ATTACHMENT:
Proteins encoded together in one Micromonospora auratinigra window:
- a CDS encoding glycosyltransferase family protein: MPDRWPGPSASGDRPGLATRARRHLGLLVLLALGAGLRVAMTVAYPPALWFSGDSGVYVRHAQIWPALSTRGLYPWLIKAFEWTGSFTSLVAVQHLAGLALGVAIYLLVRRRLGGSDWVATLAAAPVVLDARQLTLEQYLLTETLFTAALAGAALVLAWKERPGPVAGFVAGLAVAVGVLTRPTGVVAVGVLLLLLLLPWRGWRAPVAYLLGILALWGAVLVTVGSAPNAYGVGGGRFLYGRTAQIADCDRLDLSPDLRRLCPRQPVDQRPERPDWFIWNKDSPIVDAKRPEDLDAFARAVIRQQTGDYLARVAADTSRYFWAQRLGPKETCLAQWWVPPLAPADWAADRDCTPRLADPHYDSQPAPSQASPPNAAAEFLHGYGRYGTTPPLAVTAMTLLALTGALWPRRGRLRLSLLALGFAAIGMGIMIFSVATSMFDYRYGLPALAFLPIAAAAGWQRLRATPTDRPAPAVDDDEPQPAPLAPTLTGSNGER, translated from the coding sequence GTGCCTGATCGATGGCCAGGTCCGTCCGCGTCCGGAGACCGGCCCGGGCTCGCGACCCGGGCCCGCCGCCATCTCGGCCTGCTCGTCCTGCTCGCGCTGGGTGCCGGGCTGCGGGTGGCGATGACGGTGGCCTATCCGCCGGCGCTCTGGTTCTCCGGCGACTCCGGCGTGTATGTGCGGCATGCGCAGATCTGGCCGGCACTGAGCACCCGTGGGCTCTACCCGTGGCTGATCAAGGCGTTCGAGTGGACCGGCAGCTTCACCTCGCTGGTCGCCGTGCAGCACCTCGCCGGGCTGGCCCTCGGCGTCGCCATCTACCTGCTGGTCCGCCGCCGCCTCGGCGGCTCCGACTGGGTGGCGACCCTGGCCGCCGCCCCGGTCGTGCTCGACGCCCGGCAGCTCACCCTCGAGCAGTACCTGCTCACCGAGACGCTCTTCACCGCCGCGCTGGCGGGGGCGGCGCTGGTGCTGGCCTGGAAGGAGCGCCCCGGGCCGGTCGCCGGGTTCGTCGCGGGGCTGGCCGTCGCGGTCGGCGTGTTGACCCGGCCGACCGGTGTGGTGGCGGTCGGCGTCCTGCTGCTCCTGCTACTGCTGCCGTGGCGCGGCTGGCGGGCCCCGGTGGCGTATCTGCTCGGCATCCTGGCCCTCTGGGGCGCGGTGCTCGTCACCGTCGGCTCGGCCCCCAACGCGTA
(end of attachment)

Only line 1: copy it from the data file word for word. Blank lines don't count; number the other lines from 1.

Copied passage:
Proteins encoded together in one Micromonospora auratinigra window: